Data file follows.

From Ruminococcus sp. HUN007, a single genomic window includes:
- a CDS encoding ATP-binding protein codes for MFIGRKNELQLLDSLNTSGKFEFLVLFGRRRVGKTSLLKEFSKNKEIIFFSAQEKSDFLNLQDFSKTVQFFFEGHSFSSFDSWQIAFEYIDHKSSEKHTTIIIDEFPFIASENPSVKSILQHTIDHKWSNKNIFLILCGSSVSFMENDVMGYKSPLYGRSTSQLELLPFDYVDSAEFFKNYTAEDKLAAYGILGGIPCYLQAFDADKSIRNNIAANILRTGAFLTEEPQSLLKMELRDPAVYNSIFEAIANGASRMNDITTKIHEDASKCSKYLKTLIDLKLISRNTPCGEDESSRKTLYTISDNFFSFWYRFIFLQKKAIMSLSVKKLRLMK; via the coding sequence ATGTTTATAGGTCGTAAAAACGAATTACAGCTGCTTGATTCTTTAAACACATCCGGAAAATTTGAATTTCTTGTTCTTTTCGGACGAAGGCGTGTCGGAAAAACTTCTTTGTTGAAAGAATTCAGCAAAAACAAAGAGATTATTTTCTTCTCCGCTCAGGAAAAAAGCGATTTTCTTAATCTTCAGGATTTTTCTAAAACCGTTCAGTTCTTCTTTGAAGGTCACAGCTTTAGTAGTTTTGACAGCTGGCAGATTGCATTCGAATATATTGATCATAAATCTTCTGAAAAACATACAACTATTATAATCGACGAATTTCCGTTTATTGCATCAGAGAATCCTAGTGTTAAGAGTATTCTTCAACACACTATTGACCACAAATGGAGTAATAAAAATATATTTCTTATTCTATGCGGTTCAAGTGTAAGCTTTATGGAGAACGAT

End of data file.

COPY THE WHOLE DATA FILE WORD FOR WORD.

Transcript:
From Ruminococcus sp. HUN007, a single genomic window includes:
- a CDS encoding ATP-binding protein codes for MFIGRKNELQLLDSLNTSGKFEFLVLFGRRRVGKTSLLKEFSKNKEIIFFSAQEKSDFLNLQDFSKTVQFFFEGHSFSSFDSWQIAFEYIDHKSSEKHTTIIIDEFPFIASENPSVKSILQHTIDHKWSNKNIFLILCGSSVSFMENDVMGYKSPLYGRSTSQLELLPFDYVDSAEFFKNYTAEDKLAAYGILGGIPCYLQAFDADKSIRNNIAANILRTGAFLTEEPQSLLKMELRDPAVYNSIFEAIANGASRMNDITTKIHEDASKCSKYLKTLIDLKLISRNTPCGEDESSRKTLYTISDNFFSFWYRFIFLQKKAIMSLSVKKLRLMK; via the coding sequence ATGTTTATAGGTCGTAAAAACGAATTACAGCTGCTTGATTCTTTAAACACATCCGGAAAATTTGAATTTCTTGTTCTTTTCGGACGAAGGCGTGTCGGAAAAACTTCTTTGTTGAAAGAATTCAGCAAAAACAAAGAGATTATTTTCTTCTCCGCTCAGGAAAAAAGCGATTTTCTTAATCTTCAGGATTTTTCTAAAACCGTTCAGTTCTTCTTTGAAGGTCACAGCTTTAGTAGTTTTGACAGCTGGCAGATTGCATTCGAATATATTGATCATAAATCTTCTGAAAAACATACAACTATTATAATCGACGAATTTCCGTTTATTGCATCAGAGAATCCTAGTGTTAAGAGTATTCTTCAACACACTATTGACCACAAATGGAGTAATAAAAATATATTTCTTATTCTATGCGGTTCAAGTGTAAGCTTTATGGAGAACGAT